Patch Publishing Logging Level

Following up on yesterday’s post, you can patch your logging to increase the level of logging in Sitecore:

<log4net>
<logger name="Sitecore.Diagnostics.Publishing">
<level>
<x:attribute name="value">DEBUG</x:attribute>
</level>
</logger>
</log4net>

Could be useful in diagnosing publishing problems.

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Patch Publishing Logging Level

Publish to ‘web’|#Exception: System.Reflection.TargetInvocationException

Issue: after updating a UAT server I was getting the following error in the “item:deleted” event after trying to publish anything… Continue reading “Publish to ‘web’|#Exception: System.Reflection.TargetInvocationException”

Publish to ‘web’|#Exception: System.Reflection.TargetInvocationException

Hooking into Sitecore’s Logging

Sitecore uses Log4Net for it’s logging framework, so it comes with a whole slew of different ‘appenders’, suitable for logging to various repositories. That’s nice, but what if there’s a target you want to use that doesn’t exist?

Well, you can override the SitecoreLogFileAppender and write your own output:

What else could you do with this? Well, writing to App Insights seems like a good bet.

Hooking into Sitecore’s Logging

Minifying JS – Skip removing line numbers?

I’m a big fan of App Insights, and I’m loving it’s increasing integration with Visual Studio. To me, it’s just great.

However, I did find myself laughing a bit at this. App Insights was recording JavaScript errors from a (third party’s) .JS file.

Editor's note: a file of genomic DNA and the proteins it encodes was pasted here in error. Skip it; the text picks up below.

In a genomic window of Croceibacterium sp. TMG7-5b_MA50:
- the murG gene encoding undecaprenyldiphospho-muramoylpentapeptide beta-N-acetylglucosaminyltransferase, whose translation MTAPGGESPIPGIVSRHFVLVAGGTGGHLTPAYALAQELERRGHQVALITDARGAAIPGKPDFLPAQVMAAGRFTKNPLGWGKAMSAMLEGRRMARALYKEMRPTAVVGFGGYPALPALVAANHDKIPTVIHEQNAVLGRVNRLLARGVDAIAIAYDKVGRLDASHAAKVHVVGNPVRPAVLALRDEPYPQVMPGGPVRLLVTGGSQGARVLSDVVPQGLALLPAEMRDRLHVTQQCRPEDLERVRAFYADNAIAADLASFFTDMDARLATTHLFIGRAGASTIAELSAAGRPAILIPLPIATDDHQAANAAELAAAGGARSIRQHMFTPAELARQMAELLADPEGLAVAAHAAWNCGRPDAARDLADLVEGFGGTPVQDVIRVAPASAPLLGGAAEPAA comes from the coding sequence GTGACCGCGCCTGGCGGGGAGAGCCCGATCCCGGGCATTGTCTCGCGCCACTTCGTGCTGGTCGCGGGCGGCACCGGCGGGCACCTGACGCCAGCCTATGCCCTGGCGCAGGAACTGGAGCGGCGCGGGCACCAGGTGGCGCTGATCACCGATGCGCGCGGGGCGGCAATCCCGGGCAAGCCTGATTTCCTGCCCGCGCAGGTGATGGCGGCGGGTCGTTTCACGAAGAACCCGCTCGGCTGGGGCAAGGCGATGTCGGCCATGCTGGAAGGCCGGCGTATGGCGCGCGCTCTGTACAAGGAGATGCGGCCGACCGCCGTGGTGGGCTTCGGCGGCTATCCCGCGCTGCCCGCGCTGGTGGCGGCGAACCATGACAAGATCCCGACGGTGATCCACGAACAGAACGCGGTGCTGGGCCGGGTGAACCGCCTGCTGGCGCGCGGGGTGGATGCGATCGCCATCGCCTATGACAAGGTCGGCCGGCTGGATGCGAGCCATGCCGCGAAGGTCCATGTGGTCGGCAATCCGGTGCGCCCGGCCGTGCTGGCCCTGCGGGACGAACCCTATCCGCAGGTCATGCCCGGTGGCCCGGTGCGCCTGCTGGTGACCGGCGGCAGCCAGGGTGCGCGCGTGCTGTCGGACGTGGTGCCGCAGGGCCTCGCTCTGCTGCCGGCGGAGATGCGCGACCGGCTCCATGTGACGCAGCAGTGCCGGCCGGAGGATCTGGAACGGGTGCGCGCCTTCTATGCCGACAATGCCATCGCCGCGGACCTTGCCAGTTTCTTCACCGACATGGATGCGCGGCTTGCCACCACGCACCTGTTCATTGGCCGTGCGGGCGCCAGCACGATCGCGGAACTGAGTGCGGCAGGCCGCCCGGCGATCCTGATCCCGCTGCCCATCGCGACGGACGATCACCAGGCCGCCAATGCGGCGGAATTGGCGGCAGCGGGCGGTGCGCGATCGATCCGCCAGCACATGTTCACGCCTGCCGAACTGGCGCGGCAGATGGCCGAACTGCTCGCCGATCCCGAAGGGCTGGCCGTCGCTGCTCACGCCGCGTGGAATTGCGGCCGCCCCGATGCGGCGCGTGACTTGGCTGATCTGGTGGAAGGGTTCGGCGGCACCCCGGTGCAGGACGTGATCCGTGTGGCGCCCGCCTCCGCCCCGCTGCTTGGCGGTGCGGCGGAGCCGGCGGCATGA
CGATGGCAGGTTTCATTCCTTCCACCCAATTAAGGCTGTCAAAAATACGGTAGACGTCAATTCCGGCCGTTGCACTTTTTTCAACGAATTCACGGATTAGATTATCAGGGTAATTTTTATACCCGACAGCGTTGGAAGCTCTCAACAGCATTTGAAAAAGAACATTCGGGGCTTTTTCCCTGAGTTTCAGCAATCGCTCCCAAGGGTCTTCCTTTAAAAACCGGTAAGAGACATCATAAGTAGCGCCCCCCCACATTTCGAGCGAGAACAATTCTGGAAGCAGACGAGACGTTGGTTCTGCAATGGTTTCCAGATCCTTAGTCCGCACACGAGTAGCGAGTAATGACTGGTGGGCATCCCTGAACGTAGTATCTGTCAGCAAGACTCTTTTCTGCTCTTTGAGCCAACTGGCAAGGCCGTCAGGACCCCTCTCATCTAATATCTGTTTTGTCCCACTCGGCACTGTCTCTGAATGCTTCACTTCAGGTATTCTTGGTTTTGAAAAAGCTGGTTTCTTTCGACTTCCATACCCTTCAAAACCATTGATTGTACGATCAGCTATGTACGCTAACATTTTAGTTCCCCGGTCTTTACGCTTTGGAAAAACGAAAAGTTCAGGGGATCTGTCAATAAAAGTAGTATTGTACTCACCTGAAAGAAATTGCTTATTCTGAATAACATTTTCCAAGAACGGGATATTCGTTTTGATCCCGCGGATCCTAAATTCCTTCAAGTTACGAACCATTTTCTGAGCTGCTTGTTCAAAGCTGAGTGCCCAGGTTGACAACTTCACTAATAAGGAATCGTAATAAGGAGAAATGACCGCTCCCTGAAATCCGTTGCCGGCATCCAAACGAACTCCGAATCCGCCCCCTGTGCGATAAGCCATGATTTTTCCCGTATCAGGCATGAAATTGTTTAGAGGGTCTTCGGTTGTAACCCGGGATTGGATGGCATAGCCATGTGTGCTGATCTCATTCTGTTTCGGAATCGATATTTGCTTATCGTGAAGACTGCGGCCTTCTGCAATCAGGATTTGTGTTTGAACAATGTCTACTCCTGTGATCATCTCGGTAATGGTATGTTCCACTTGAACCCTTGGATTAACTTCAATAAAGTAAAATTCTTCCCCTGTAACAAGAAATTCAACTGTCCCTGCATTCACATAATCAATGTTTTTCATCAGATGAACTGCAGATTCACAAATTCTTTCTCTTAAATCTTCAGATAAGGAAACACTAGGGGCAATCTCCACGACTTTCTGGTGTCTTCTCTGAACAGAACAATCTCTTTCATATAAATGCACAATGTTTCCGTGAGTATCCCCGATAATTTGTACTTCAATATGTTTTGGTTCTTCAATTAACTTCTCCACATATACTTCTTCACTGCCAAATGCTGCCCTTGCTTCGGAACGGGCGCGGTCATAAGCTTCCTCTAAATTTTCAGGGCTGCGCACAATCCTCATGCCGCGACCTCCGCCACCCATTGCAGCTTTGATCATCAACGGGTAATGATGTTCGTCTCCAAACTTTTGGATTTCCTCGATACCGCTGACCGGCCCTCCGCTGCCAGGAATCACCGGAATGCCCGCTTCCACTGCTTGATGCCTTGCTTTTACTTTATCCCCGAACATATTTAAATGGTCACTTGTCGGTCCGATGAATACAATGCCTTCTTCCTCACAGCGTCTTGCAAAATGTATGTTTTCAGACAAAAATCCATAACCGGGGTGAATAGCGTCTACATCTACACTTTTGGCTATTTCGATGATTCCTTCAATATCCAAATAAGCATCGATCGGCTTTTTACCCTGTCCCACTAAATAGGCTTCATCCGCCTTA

appinsights

This is showing an error on Line 93. The thing is, the file has been minified – and all the code in the file is on line 93.

Hmm. All this would save is a couple of hundred bytes over the wire. I’m just not sure it’s worth it for most of the projects I work on. I think having the new-lines still in (albeit otherwise minified).

To be honest, we’d save more space by stripping out the 92 lines of Licensing information above the code. I’m not sure that that shouldn’t reside in a text file, and just have a comment referencing the licence information.

Minifying JS – Skip removing line numbers?

App Insights Visual Studio Integration is Fantastic

So, I do love App Insights, but I just realised that it’s even better than I’d thought. They’ve integrated it more closely with Visual Studio.

In the code you can see things at the top of each method – how many references it has, who last edited it, how long ago it was edited,, etc.

Well now you can also see the exceptions that were recorded by App Insights for that method in the last 24 hours:

appinsights-in-visual-studio

Fantastic!

(And all those are expected exceptions. If anyone works out a way of doing a Response.Redirect() without a ThreadAbortException and still killing the page processing, let me know)

App Insights Visual Studio Integration is Fantastic

Make Sitecore record the class writing to the logs

I’m a big fan of writing into your logs the class and method that is currently executing – it makes fault finding so much easier. Typically I’d do this with reflection – but it turns out that you can do this with a small change to Sitecore’s configurationContinue reading “Make Sitecore record the class writing to the logs”

Make Sitecore record the class writing to the logs